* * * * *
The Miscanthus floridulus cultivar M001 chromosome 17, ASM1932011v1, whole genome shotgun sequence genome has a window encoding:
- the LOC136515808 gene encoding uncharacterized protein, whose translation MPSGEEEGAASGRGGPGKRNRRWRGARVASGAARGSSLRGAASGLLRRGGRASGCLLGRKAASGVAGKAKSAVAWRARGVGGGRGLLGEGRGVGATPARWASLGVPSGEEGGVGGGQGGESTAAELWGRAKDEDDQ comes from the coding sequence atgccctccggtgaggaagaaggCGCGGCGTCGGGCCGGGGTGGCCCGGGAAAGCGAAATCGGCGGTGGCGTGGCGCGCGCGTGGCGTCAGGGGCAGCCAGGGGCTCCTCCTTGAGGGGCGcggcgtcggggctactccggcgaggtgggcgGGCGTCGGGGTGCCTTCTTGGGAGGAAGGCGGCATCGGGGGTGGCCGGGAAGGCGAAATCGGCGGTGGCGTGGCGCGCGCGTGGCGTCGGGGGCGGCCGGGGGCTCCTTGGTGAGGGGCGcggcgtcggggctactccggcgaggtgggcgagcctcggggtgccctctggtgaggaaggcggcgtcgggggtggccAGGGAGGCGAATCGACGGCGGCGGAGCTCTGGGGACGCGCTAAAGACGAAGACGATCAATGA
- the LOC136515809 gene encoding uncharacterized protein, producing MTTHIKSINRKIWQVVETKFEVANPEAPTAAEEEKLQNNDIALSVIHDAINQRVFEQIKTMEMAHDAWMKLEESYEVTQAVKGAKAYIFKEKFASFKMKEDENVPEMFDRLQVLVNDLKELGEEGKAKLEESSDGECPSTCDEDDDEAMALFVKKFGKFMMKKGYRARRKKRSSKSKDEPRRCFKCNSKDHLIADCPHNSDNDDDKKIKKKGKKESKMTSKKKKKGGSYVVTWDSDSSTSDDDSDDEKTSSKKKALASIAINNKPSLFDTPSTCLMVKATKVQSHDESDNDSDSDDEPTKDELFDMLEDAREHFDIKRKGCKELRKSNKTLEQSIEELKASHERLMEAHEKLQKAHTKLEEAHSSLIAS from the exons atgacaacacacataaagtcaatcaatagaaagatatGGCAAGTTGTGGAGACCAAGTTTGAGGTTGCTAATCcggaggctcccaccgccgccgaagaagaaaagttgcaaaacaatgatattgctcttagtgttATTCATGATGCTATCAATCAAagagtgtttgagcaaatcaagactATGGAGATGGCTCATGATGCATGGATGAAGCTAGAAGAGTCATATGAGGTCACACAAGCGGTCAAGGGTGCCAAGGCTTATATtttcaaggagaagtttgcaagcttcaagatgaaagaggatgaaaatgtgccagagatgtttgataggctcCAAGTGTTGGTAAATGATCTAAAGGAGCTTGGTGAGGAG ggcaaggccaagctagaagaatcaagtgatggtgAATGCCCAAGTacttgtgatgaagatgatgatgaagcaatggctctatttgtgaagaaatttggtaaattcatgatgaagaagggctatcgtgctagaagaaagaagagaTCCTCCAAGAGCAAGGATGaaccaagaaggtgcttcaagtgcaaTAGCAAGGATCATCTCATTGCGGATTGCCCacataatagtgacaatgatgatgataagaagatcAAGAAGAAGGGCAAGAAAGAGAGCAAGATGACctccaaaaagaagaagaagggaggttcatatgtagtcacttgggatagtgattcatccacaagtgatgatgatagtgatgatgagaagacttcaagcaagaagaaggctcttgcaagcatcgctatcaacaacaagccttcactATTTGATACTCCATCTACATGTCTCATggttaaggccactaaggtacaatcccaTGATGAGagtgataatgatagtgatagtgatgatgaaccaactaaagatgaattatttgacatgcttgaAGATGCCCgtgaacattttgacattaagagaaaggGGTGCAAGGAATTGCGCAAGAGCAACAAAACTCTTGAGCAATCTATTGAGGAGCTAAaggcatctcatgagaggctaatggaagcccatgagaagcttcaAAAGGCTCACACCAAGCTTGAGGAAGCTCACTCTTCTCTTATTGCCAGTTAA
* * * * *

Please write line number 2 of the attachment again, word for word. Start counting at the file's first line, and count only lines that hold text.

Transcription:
- the LOC136515808 gene encoding uncharacterized protein, whose translation MPSGEEEGAASGRGGPGKRNRRWRGARVASGAARGSSLRGAASGLLRRGGRASGCLLGRKAASGVAGKAKSAVAWRARGVGGGRGLLGEGRGVGATPARWASLGVPSGEEGGVGGGQGGESTAAELWGRAKDEDDQ comes from the coding sequence atgccctccggtgaggaagaaggCGCGGCGTCGGGCCGGGGTGGCCCGGGAAAGCGAAATCGGCGGTGGCGTGGCGCGCGCGTGGCGTCAGGGGCAGCCAGGGGCTCCTCCTTGAGGGGCGcggcgtcggggctactccggcgaggtgggcgGGCGTCGGGGTGCCTTCTTGGGAGGAAGGCGGCATCGGGGGTGGCCGGGAAGGCGAAATCGGCGGTGGCGTGGCGCGCGCGTGGCGTCGGGGGCGGCCGGGGGCTCCTTGGTGAGGGGCGcggcgtcggggctactccggcgaggtgggcgagcctcggggtgccctctggtgaggaaggcggcgtcgggggtggccAGGGAGGCGAATCGACGGCGGCGGAGCTCTGGGGACGCGCTAAAGACGAAGACGATCAATGA